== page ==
Tabletop Co-Op: Magic the Gathering Horde Mode
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Tabletop Co-Op: Magic the Gathering Horde Mode

Zombies are invading your kitchen table

Last week, the latest digital version of uber-popular collectible card game Magic: the Gathering was released. There could be no better time, then, to cover the "real life" version of Magic for Tabletop Co-Op. Magic is, generally speaking, a highly competitive game, but what if there were a way to play it in co-op? I've got good news for you, reader, the always innovative Magic community has created just such a format. Horde Magic blends the awesome deckbuilding fun of Magic with the unrelenting pressure and tension of survival modes, like Gears of War 3's Horde mode, or Left 4 Dead's Survival. The combination is glorious!

There are few things I enjoy more than sitting down with a few friends to play Magic. I especially love multiplayer games, and in recent years, Wizards of the Coast has catered several products to the multiplayer audience. Planechase, Archenemy, and Commander formats (the former two of which are represented in the two most recent Duels of the Plansewalkers games) are great ways to play with your buddies. Unfortunately, there is still the problem that plagues most competitive games: somebody loses when anyone wins. The Horde Magic variant was created to avoid this problem.

    

The original source for Horde Magic is Peter Knutson's article at Quiet Speculation. Knutson specifically mentions Left 4 Dead as an inspiration for the format. Magic is full of zombie cards, from all eras of the game. No creature better exemplifies the idea of an unrelenting swarm of monsters. The basic idea is to compose a zombie deck that runs on autopilot, following a few simple rules. The players team up to defend against the undead onslaught, while also attempting to go on the offensive to take the horde down at the source.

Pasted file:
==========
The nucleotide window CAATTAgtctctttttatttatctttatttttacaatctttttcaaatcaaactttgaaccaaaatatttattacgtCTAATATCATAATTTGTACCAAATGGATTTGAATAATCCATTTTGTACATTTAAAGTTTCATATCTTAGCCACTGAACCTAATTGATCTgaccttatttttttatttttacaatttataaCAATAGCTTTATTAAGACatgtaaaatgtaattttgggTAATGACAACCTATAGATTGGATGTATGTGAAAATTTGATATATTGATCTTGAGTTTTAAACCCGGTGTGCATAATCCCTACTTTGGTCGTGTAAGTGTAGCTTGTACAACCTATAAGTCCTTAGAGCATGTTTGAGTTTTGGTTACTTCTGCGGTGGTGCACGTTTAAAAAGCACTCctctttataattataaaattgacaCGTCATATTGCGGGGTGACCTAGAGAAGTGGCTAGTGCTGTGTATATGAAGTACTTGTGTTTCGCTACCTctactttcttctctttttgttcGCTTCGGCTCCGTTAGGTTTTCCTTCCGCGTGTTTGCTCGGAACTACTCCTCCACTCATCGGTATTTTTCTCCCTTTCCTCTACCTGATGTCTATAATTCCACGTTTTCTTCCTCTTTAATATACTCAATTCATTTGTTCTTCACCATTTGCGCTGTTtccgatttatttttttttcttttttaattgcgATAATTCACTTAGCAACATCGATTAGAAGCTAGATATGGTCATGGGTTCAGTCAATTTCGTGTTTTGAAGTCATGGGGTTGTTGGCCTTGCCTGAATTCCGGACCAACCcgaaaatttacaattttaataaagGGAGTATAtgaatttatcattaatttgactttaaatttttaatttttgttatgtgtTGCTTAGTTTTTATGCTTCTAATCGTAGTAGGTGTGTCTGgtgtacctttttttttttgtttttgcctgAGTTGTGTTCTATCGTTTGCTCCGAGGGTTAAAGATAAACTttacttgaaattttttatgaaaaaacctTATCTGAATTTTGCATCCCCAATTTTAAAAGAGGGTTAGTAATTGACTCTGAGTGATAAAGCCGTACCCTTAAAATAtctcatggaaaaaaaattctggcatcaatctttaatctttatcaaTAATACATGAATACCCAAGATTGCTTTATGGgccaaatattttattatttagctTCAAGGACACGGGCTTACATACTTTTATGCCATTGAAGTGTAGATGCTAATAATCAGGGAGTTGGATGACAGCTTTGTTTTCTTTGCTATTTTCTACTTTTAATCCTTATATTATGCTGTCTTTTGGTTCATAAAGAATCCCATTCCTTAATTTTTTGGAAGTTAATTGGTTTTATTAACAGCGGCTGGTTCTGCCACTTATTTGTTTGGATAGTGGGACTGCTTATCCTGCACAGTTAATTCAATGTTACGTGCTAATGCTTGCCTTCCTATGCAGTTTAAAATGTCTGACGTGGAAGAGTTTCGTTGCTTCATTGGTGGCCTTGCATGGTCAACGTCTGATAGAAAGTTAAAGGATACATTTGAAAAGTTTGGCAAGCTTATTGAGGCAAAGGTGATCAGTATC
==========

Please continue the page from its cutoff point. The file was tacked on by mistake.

The zombie deck is composed of 100 cards. 60 of these are zombie tokens, like those pictured above. The remainder of the zombie deck is filled with a variety of non-token cards. Building your own zombie deck is part of the fun, but you'll generally want to include more zombies, especially those with interesting effects or zombie-buffing powers, and powerful spells that punish the human opponents. Be sure to use cards that require little to no decision making; for example, cards that make all opponents discard, or sacrifice creatures, are better than those that choose targets. Zombies aren't known for their brains, after all (they are far more concerned with eating them than having them).


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